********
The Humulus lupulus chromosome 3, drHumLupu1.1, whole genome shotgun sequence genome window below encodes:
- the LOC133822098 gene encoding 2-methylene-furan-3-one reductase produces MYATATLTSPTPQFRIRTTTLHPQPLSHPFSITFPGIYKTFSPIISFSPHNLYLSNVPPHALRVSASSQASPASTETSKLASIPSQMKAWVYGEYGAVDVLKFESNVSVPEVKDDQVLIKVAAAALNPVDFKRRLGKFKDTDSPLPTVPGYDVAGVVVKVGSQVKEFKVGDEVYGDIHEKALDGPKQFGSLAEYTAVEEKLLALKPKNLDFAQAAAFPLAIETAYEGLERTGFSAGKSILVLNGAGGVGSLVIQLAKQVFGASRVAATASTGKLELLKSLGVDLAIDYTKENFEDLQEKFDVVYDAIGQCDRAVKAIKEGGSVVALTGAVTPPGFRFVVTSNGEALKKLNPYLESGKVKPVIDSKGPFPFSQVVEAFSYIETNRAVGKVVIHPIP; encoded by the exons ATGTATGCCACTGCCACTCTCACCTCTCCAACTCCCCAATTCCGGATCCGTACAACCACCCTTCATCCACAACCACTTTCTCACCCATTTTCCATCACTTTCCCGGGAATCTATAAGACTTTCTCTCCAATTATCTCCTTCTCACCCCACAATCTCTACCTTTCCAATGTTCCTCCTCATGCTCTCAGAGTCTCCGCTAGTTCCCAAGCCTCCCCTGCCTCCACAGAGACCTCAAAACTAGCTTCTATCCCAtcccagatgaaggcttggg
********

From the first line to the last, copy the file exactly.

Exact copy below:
The Humulus lupulus chromosome 3, drHumLupu1.1, whole genome shotgun sequence genome window below encodes:
- the LOC133822098 gene encoding 2-methylene-furan-3-one reductase produces MYATATLTSPTPQFRIRTTTLHPQPLSHPFSITFPGIYKTFSPIISFSPHNLYLSNVPPHALRVSASSQASPASTETSKLASIPSQMKAWVYGEYGAVDVLKFESNVSVPEVKDDQVLIKVAAAALNPVDFKRRLGKFKDTDSPLPTVPGYDVAGVVVKVGSQVKEFKVGDEVYGDIHEKALDGPKQFGSLAEYTAVEEKLLALKPKNLDFAQAAAFPLAIETAYEGLERTGFSAGKSILVLNGAGGVGSLVIQLAKQVFGASRVAATASTGKLELLKSLGVDLAIDYTKENFEDLQEKFDVVYDAIGQCDRAVKAIKEGGSVVALTGAVTPPGFRFVVTSNGEALKKLNPYLESGKVKPVIDSKGPFPFSQVVEAFSYIETNRAVGKVVIHPIP; encoded by the exons ATGTATGCCACTGCCACTCTCACCTCTCCAACTCCCCAATTCCGGATCCGTACAACCACCCTTCATCCACAACCACTTTCTCACCCATTTTCCATCACTTTCCCGGGAATCTATAAGACTTTCTCTCCAATTATCTCCTTCTCACCCCACAATCTCTACCTTTCCAATGTTCCTCCTCATGCTCTCAGAGTCTCCGCTAGTTCCCAAGCCTCCCCTGCCTCCACAGAGACCTCAAAACTAGCTTCTATCCCAtcccagatgaaggcttggg